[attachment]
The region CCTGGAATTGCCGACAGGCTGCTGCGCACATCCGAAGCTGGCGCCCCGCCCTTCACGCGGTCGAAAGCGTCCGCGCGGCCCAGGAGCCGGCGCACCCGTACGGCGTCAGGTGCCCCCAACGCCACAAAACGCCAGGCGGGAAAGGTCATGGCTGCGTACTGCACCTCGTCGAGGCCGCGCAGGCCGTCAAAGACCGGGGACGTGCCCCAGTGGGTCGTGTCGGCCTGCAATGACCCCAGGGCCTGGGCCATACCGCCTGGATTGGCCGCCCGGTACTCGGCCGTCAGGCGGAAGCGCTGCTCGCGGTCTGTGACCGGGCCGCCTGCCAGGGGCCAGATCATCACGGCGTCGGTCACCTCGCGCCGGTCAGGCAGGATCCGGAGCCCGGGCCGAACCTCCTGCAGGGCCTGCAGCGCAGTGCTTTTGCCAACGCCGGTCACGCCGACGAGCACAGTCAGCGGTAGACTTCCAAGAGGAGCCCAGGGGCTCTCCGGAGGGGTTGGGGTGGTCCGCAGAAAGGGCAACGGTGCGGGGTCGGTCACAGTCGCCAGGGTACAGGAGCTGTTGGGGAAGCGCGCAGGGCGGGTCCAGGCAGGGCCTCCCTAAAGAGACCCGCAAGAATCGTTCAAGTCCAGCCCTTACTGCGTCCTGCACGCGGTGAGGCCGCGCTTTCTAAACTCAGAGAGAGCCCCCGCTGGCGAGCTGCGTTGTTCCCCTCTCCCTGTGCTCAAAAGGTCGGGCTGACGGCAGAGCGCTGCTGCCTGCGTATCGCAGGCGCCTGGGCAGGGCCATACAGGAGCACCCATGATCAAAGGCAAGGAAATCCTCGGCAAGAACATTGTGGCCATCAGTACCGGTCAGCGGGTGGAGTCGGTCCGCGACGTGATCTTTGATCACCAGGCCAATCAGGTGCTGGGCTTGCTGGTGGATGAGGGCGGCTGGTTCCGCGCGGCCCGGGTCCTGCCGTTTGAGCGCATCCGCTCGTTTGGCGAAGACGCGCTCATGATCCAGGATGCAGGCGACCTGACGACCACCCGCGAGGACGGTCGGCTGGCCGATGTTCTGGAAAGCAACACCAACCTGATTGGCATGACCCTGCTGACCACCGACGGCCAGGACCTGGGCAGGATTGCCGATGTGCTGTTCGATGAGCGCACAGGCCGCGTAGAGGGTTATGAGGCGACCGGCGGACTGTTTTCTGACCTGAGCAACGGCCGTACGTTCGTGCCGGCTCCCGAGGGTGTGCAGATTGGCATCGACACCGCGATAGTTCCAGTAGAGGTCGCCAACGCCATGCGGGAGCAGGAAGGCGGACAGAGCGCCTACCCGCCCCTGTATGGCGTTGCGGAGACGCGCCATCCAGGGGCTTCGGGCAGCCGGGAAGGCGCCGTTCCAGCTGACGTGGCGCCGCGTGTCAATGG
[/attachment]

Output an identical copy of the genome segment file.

The region CCTGGAATTGCCGACAGGCTGCTGCGCACATCCGAAGCTGGCGCCCCGCCCTTCACGCGGTCGAAAGCGTCCGCGCGGCCCAGGAGCCGGCGCACCCGTACGGCGTCAGGTGCCCCCAACGCCACAAAACGCCAGGCGGGAAAGGTCATGGCTGCGTACTGCACCTCGTCGAGGCCGCGCAGGCCGTCAAAGACCGGGGACGTGCCCCAGTGGGTCGTGTCGGCCTGCAATGACCCCAGGGCCTGGGCCATACCGCCTGGATTGGCCGCCCGGTACTCGGCCGTCAGGCGGAAGCGCTGCTCGCGGTCTGTGACCGGGCCGCCTGCCAGGGGCCAGATCATCACGGCGTCGGTCACCTCGCGCCGGTCAGGCAGGATCCGGAGCCCGGGCCGAACCTCCTGCAGGGCCTGCAGCGCAGTGCTTTTGCCAACGCCGGTCACGCCGACGAGCACAGTCAGCGGTAGACTTCCAAGAGGAGCCCAGGGGCTCTCCGGAGGGGTTGGGGTGGTCCGCAGAAAGGGCAACGGTGCGGGGTCGGTCACAGTCGCCAGGGTACAGGAGCTGTTGGGGAAGCGCGCAGGGCGGGTCCAGGCAGGGCCTCCCTAAAGAGACCCGCAAGAATCGTTCAAGTCCAGCCCTTACTGCGTCCTGCACGCGGTGAGGCCGCGCTTTCTAAACTCAGAGAGAGCCCCCGCTGGCGAGCTGCGTTGTTCCCCTCTCCCTGTGCTCAAAAGGTCGGGCTGACGGCAGAGCGCTGCTGCCTGCGTATCGCAGGCGCCTGGGCAGGGCCATACAGGAGCACCCATGATCAAAGGCAAGGAAATCCTCGGCAAGAACATTGTGGCCATCAGTACCGGTCAGCGGGTGGAGTCGGTCCGCGACGTGATCTTTGATCACCAGGCCAATCAGGTGCTGGGCTTGCTGGTGGATGAGGGCGGCTGGTTCCGCGCGGCCCGGGTCCTGCCGTTTGAGCGCATCCGCTCGTTTGGCGAAGACGCGCTCATGATCCAGGATGCAGGCGACCTGACGACCACCCGCGAGGACGGTCGGCTGGCCGATGTTCTGGAAAGCAACACCAACCTGATTGGCATGACCCTGCTGACCACCGACGGCCAGGACCTGGGCAGGATTGCCGATGTGCTGTTCGATGAGCGCACAGGCCGCGTAGAGGGTTATGAGGCGACCGGCGGACTGTTTTCTGACCTGAGCAACGGCCGTACGTTCGTGCCGGCTCCCGAGGGTGTGCAGATTGGCATCGACACCGCGATAGTTCCAGTAGAGGTCGCCAACGCCATGCGGGAGCAGGAAGGCGGACAGAGCGCCTACCCGCCCCTGTATGGCGTTGCGGAGACGCGCCATCCAGGGGCTTCGGGCAGCCGGGAAGGCGCCGTTCCAGCTGACGTGGCGCCGCGTGTCAATGG